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Pear Soufflés
© Andrew French

Pear Soufflés

  • SERVINGS: 2
  • HEALTHY
  • MAKE-AHEAD

Galen Zamarra says that the anticipation and urgency of a soufflé, coupled with the succulence of pears, spell romance.

Plus: More Dessert Recipes and Tips

  1. 1 cup dry white wine
  2. 1 cup water
  3. 1/2 cup sugar
  4. 2 large ripe Bartlett pears—peeled, halved and cored
  5. 2 large egg yolks
  6. 3 tablespoons egg whites (see Note)
  1. Preheat the oven to 375°. Butter two 1-cup ramekins and dust them lightly with sugar. In a medium stainless-steel saucepan, combine the white wine, water and sugar and bring to a boil; stir to dissolve the sugar. Add the pears and simmer over low heat until very tender, about 7 minutes. Transfer the pears to a food processor and puree until smooth. Boil the pear cooking liquid over high heat until it is reduced to 1/3 cup, about 20 minutes. Let the pear syrup cool completely.
  2. Meanwhile, in a small saucepan, cook the pear puree over moderately low heat, stirring often until reduced to 1/2 cup, about 15 minutes. Transfer the puree to a medium bowl.
  3. In a small stainless-steel bowl, whisk the egg yolks with 1 tablespoon of the reduced pear syrup. Set the bowl over a small saucepan filled with 1-inch of gently simmering water and whisk constantly until the egg yolks thicken, about 2 minutes. Scrape the egg yolks into the pear puree and stir to blend.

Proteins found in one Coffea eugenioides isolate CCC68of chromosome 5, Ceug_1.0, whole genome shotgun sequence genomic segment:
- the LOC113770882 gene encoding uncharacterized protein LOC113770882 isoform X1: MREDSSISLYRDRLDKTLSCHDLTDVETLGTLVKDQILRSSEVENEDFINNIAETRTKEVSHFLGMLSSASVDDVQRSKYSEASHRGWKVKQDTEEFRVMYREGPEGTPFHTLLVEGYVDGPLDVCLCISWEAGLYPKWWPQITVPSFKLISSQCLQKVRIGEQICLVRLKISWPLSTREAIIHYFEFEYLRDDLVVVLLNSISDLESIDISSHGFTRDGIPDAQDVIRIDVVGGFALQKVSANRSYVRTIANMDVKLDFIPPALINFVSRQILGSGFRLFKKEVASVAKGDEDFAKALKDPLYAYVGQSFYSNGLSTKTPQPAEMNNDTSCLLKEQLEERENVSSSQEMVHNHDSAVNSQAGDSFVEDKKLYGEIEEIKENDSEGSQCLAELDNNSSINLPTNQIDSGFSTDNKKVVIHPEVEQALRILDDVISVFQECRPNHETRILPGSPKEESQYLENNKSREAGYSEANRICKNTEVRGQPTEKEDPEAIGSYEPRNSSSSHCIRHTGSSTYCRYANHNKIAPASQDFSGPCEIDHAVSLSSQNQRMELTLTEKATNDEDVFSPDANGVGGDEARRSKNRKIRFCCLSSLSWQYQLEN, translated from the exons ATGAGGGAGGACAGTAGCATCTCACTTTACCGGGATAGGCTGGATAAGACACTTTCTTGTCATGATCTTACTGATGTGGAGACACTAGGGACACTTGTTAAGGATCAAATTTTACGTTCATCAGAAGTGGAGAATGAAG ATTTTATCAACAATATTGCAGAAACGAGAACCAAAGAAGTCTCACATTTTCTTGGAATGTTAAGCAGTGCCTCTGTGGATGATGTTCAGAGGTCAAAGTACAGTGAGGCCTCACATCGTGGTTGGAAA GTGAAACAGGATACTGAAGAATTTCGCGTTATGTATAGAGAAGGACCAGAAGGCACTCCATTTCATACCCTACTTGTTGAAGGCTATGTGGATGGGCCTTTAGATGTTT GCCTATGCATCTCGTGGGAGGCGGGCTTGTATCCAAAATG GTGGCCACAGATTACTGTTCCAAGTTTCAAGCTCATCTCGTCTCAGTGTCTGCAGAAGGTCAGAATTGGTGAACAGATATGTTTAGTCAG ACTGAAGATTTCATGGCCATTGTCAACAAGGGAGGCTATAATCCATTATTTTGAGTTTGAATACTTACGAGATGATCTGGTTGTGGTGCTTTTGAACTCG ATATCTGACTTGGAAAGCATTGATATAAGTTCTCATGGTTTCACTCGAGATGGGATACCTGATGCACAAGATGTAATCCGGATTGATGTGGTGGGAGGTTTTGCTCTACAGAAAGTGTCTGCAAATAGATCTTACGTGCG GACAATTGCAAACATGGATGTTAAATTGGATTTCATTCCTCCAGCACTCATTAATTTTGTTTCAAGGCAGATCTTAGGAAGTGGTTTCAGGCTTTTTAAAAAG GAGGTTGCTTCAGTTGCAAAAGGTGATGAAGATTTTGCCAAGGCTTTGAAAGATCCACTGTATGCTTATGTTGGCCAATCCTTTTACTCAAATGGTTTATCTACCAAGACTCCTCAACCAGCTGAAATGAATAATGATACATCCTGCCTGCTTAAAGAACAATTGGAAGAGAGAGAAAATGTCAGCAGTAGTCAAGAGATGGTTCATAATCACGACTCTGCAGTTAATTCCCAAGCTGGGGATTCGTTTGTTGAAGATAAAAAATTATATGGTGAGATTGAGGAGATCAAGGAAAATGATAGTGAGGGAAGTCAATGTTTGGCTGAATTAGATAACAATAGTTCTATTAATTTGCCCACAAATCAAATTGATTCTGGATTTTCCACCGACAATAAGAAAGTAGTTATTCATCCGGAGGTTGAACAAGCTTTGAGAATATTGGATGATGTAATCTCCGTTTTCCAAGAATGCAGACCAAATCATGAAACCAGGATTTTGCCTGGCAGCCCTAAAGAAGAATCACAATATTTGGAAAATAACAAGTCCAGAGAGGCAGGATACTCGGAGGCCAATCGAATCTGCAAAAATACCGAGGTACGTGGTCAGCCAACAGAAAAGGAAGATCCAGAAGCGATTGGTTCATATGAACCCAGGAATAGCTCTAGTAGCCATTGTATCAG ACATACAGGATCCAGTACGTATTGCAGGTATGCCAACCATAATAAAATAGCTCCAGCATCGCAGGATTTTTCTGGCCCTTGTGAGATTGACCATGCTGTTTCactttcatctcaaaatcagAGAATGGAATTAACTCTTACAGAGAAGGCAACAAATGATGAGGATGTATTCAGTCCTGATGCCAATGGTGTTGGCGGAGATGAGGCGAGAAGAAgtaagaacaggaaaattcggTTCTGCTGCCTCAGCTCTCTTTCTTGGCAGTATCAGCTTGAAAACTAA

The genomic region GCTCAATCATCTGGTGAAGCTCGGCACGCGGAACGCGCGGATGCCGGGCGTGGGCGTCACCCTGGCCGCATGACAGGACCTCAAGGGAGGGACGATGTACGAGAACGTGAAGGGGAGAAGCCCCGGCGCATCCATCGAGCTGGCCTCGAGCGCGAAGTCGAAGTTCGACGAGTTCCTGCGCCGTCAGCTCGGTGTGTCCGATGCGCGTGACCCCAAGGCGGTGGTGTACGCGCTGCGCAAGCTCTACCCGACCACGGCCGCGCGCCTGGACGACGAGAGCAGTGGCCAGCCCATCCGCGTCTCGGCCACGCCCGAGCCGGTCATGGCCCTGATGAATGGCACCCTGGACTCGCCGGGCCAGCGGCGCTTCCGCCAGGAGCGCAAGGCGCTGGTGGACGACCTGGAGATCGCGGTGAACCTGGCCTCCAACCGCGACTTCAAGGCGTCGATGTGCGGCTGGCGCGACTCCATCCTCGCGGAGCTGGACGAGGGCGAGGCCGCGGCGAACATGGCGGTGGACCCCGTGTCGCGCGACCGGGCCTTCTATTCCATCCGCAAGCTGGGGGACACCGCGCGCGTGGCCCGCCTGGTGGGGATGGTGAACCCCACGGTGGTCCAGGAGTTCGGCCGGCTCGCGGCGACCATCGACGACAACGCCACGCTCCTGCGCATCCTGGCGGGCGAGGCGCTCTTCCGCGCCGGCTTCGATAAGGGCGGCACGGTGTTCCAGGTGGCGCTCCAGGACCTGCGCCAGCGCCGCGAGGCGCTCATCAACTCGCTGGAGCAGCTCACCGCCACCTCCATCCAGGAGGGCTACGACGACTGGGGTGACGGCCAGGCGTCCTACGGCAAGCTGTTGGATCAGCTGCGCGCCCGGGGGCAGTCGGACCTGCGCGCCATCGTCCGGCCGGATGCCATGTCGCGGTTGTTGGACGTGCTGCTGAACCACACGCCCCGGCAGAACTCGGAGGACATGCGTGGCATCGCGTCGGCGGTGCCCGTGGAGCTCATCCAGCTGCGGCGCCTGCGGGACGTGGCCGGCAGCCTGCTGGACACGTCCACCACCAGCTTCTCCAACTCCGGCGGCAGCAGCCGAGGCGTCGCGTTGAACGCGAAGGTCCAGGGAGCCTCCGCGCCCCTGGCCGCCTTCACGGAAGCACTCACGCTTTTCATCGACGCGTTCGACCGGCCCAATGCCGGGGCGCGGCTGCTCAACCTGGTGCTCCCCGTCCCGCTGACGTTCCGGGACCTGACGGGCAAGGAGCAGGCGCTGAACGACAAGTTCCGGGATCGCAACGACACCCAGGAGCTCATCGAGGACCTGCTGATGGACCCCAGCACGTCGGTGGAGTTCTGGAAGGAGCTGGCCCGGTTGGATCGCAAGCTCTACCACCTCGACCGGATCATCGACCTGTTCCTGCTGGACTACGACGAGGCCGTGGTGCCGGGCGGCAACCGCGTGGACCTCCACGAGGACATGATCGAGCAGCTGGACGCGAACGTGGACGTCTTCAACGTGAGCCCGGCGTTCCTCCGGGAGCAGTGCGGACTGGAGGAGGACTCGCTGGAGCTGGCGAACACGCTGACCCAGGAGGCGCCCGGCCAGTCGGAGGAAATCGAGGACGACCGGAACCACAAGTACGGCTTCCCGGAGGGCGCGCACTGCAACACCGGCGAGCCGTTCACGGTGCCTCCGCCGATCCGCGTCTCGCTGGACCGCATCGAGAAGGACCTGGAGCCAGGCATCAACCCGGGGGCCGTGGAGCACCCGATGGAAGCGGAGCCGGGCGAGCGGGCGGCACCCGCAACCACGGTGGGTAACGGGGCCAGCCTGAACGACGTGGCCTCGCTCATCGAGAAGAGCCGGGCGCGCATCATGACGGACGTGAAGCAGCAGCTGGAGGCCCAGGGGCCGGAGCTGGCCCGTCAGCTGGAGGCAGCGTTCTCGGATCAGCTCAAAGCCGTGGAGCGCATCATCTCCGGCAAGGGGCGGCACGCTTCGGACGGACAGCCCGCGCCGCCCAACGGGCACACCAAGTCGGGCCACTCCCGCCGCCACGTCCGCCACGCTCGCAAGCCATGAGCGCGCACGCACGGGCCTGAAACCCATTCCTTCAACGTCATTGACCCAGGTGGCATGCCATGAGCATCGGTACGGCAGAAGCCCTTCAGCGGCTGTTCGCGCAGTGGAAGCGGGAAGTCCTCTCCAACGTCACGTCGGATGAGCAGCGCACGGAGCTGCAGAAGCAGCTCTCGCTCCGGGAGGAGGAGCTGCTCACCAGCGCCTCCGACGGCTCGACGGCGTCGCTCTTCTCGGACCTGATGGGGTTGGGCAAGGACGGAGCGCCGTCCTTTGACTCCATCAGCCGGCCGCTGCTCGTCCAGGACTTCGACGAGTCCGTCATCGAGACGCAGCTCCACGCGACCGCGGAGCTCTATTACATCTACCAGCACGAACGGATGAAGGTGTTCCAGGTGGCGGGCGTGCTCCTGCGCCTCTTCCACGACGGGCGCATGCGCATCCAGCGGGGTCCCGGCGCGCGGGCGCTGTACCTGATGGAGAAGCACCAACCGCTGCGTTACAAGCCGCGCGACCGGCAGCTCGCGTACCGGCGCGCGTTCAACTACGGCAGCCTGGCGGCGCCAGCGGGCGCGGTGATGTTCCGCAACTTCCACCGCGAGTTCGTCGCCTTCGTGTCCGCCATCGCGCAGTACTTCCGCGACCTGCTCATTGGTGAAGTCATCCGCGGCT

4. In a medium stainless-steel bowl, beat the egg whites until firm peaks form. Add 1 tablespoon of the reduced pear syrup and beat the egg whites until glossy; refrigerate the remaining pear syrup for another use. Using a large rubber spatula, fold one-third of the beaten whites into the pear puree mixture to loosen it, then fold in the remaining beaten egg whites just until blended.
  5. Spoon the soufflé mixture into the prepared ramekins. Bake the soufflés in the center of the oven for about 20 minutes, or until golden and well risen. Serve the soufflés at once.
Make Ahead The pear syrup and pear puree can be refrigerated separately overnight. Notes Egg whites are easier to measure after they have been lightly beaten.
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